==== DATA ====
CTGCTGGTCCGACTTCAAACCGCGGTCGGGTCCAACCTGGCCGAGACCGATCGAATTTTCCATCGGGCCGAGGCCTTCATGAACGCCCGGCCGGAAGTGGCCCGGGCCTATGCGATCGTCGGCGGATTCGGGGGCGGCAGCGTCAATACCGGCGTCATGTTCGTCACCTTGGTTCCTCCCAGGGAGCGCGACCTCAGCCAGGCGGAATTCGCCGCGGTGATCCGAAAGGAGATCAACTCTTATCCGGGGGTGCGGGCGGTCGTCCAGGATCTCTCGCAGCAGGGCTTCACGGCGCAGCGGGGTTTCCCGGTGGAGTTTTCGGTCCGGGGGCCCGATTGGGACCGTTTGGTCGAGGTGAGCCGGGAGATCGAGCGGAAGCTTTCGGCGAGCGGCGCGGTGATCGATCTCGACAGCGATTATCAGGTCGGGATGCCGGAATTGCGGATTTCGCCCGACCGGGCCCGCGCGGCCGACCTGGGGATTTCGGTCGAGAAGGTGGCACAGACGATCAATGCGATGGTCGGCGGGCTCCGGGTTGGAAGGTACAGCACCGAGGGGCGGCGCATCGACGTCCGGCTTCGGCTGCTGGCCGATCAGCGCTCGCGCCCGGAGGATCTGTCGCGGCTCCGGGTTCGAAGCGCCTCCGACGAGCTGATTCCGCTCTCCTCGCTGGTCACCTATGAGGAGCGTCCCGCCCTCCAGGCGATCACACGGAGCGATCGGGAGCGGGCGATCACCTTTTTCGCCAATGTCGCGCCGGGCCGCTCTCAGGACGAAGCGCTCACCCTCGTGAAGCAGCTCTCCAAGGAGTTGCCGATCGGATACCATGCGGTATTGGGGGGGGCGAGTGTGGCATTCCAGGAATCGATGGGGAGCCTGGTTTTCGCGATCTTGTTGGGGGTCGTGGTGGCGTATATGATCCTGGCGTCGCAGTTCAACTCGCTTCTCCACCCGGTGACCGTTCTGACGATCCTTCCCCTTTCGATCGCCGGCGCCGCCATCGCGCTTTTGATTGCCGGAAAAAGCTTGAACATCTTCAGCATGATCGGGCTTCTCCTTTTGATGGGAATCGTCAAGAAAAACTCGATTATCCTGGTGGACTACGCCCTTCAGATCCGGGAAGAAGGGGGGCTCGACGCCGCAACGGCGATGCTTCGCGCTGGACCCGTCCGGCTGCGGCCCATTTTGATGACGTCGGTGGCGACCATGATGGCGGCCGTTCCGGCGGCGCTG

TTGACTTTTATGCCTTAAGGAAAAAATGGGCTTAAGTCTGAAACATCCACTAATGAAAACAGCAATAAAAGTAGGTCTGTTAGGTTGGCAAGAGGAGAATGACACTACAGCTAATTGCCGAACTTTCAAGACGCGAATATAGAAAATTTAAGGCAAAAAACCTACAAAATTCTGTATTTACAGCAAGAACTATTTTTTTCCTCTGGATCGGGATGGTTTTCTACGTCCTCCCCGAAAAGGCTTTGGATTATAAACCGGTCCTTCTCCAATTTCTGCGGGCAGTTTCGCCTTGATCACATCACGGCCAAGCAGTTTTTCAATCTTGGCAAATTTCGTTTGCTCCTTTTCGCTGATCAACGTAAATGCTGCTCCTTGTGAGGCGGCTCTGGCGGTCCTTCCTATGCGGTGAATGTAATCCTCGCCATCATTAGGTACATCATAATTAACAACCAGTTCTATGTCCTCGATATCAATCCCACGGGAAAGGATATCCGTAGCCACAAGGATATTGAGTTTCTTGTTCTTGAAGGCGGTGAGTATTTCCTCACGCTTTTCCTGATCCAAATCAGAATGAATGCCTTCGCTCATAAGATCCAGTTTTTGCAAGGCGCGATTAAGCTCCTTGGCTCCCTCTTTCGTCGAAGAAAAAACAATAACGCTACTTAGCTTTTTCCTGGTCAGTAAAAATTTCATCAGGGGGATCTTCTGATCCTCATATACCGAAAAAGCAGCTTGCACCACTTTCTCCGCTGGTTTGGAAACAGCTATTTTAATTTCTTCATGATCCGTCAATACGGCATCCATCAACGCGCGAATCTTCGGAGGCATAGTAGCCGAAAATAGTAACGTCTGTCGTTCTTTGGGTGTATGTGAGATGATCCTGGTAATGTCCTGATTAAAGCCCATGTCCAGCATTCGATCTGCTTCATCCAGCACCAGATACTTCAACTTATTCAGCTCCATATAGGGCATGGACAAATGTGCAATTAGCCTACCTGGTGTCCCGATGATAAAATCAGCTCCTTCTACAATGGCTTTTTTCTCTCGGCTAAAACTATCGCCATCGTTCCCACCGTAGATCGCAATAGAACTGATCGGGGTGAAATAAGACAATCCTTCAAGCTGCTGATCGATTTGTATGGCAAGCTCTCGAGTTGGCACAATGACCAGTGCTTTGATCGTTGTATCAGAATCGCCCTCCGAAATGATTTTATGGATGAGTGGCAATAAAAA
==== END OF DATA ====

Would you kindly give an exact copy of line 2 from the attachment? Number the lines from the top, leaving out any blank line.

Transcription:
TTGACTTTTATGCCTTAAGGAAAAAATGGGCTTAAGTCTGAAACATCCACTAATGAAAACAGCAATAAAAGTAGGTCTGTTAGGTTGGCAAGAGGAGAATGACACTACAGCTAATTGCCGAACTTTCAAGACGCGAATATAGAAAATTTAAGGCAAAAAACCTACAAAATTCTGTATTTACAGCAAGAACTATTTTTTTCCTCTGGATCGGGATGGTTTTCTACGTCCTCCCCGAAAAGGCTTTGGATTATAAACCGGTCCTTCTCCAATTTCTGCGGGCAGTTTCGCCTTGATCACATCACGGCCAAGCAGTTTTTCAATCTTGGCAAATTTCGTTTGCTCCTTTTCGCTGATCAACGTAAATGCTGCTCCTTGTGAGGCGGCTCTGGCGGTCCTTCCTATGCGGTGAATGTAATCCTCGCCATCATTAGGTACATCATAATTAACAACCAGTTCTATGTCCTCGATATCAATCCCACGGGAAAGGATATCCGTAGCCACAAGGATATTGAGTTTCTTGTTCTTGAAGGCGGTGAGTATTTCCTCACGCTTTTCCTGATCCAAATCAGAATGAATGCCTTCGCTCATAAGATCCAGTTTTTGCAAGGCGCGATTAAGCTCCTTGGCTCCCTCTTTCGTCGAAGAAAAAACAATAACGCTACTTAGCTTTTTCCTGGTCAGTAAAAATTTCATCAGGGGGATCTTCTGATCCTCATATACCGAAAAAGCAGCTTGCACCACTTTCTCCGCTGGTTTGGAAACAGCTATTTTAATTTCTTCATGATCCGTCAATACGGCATCCATCAACGCGCGAATCTTCGGAGGCATAGTAGCCGAAAATAGTAACGTCTGTCGTTCTTTGGGTGTATGTGAGATGATCCTGGTAATGTCCTGATTAAAGCCCATGTCCAGCATTCGATCTGCTTCATCCAGCACCAGATACTTCAACTTATTCAGCTCCATATAGGGCATGGACAAATGTGCAATTAGCCTACCTGGTGTCCCGATGATAAAATCAGCTCCTTCTACAATGGCTTTTTTCTCTCGGCTAAAACTATCGCCATCGTTCCCACCGTAGATCGCAATAGAACTGATCGGGGTGAAATAAGACAATCCTTCAAGCTGCTGATCGATTTGTATGGCAAGCTCTCGAGTTGGCACAATGACCAGTGCTTTGATCGTTGTATCAGAATCGCCCTCCGAAATGATTTTATGGATGAGTGGCAATAAAAA